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The High Hidden Costs of Indoor Air Pollution

Dirty indoor air has substantial direct and indirect costs on health, productivity, and property values, with the costs of indoor air pollution easily reaching into the billions.

The costs of indoor air pollution are potentially staggering. While it’s difficult to put any exact figure on it, when you add up the annual costs of negative healthcare outcomes, legal damages, productivity losses, and other problems associated with poor indoor air quality, the total costs become shockingly high.

In this infographic we highlight some of the more significant financial burdens associated with poor indoor air quality.

(Click infographic to enlarge.)

The High Hidden Costs of Indoor Air

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Here’s a summary of key points in this infographic:

Total Spending on Respiratory Conditions

In the United States, spending on respiratory conditions increased from $17.1 billion in 1996 to $170.88 billion in 2016.

Asthma Costs

Americans spend an average of $88 billion on asthma treatments annually. Asthma also indirectly costs employers $2.8 billion each year.

Health Insurance Premiums

Since 2012, health insurance premiums have gone up 43%, with a 20% increase from 2017 alone, amounting to total expenditures of $4.5 trillion in 2022.

Costs Due to Poor Indoor Air Quality

Poor indoor air quality costs the nation over $100 billion due to loss of productivity and medical care.

Global Cost of PM 2.5

The estimated global cost of health damages (death and disease) from particulate matter 2.5 (PM 2.5) exceeds $8.1 trillion.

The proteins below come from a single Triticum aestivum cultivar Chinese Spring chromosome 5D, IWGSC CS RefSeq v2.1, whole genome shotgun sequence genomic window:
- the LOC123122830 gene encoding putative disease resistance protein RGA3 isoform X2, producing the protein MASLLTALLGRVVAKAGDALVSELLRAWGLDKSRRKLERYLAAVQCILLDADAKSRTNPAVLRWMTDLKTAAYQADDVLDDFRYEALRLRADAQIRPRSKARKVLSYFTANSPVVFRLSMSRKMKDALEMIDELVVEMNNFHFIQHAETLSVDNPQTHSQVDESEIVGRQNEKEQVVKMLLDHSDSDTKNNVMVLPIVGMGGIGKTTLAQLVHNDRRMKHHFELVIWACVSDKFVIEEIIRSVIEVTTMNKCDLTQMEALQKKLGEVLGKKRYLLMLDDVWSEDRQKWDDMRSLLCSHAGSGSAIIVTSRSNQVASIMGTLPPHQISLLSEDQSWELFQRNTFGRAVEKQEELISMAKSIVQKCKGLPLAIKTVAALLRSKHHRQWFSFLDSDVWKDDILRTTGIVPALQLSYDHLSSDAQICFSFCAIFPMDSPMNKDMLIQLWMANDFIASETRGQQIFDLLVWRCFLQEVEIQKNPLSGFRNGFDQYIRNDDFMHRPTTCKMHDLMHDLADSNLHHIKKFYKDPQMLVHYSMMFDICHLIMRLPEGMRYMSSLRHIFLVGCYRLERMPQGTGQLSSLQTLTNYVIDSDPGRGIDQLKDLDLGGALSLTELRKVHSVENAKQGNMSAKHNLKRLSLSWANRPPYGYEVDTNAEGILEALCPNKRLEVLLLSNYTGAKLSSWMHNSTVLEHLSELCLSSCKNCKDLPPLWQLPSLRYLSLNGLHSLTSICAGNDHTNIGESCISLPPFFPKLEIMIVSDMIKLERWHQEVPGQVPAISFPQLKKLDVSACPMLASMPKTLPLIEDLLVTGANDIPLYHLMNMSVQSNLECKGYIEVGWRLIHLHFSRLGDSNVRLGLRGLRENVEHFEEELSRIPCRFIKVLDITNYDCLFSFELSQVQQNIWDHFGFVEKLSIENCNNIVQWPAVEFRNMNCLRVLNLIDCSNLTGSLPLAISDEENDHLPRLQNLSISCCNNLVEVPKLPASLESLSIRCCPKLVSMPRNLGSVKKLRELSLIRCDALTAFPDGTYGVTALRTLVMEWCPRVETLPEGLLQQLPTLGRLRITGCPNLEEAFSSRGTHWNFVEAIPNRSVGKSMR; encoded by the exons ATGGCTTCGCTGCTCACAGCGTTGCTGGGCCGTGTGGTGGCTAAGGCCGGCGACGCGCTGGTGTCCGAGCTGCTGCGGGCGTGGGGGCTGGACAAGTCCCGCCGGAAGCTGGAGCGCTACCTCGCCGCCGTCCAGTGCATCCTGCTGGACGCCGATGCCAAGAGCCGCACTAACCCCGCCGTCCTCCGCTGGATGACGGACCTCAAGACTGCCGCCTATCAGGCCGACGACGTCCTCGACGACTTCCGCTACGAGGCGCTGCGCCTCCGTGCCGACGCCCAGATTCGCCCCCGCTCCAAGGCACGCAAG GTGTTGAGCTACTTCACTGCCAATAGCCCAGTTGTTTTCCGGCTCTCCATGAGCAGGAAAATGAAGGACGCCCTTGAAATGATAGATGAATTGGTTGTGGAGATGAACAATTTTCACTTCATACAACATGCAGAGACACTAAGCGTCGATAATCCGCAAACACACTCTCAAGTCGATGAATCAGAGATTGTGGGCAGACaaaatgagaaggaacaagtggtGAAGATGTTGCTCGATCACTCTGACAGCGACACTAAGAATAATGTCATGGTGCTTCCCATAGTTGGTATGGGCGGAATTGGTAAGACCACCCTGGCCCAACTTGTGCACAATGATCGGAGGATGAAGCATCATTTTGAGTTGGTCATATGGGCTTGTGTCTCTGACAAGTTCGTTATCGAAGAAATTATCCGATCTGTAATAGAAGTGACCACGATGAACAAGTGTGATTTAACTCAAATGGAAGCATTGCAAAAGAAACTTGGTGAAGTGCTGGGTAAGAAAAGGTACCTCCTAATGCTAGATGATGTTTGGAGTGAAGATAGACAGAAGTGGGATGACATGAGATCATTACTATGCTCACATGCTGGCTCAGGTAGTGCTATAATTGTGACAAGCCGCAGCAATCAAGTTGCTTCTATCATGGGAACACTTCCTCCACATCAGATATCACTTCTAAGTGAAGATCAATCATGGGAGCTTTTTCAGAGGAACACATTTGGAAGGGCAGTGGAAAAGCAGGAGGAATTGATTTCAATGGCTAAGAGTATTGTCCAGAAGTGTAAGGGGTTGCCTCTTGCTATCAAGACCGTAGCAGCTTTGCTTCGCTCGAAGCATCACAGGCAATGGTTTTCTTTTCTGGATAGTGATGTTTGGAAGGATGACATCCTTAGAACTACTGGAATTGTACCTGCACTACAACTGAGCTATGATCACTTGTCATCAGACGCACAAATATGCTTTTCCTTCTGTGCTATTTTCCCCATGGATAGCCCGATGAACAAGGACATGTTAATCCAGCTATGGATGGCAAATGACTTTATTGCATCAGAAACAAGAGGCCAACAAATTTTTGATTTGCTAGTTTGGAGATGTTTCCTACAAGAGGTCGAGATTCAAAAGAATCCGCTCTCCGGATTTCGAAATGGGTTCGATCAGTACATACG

Structural Damage Costs

Home value could decrease by $3,700 per $125,000 annually due to structural damage from humidity, amounting to a total of $1.4 trillion.

Mold Remediation Costs

45 million U.S. homes have dangerous levels of mold, which would cost $225 billion to remediate.

CO2 Impact on Education

A 1000 parts per million (ppm) increase in outdoor CO2 concentrations is linked to a 10-20% increase in student absences, resulting in a financial impact of $1.1 to $2.2 billion in lost funding.


An office building occupants guide to indoor air quality. (n.d.). Environmental Protection Agency.

Asthma Facts. (n.d.). Allergy and Asthma Foundation of America.

Cost of asthma on society. (n.d.). Allergy and Asthma Foundation of America.

Duan, K. I., Birger, M., Au D. H., Space, L. J., Feemster, L. C., Dieleman, J. L. (2022). Health care spending on respiratory diseases in the United States, 1996-2016. American Journal of Respiratory and Critical Care Medicine, 207(2), 126-127.

Gerhardt, N., Tynan, C. (2023, August 23). How much does mold remediation and removal cost?. Forbes Home.

National Research Council. (2007). Green schools: attributes for health and learning [eBook edition]. The National Academies Press.

Peysakhovich, R. (2022, August 14). 47 mold statistics: Black mold deaths per year. Onedesk.

The economic impact that asthma has on the economy and families. (n.d.). Illinois Department of Central Management Services.

2022 employer health benefits survey. (2022, October 27). KFF.

Vinyes, J. (n.d.). The cost of having humidity in the house. Humitat-Stop.

The Global Health Cost of PM2.5  – 

Worker illness and injury costs U.S. employers $255.8 billion annually. (2015, January 28). CDC Foundation.

Meghan Serceki

Meghan Serceki is Community Outreach Specialist at YourIAQ. A recent graduate from the University of California San Diego with two B.A.s in Writing and Spanish Literature, Meghan is experienced in content development, customer relations, and analytical writing.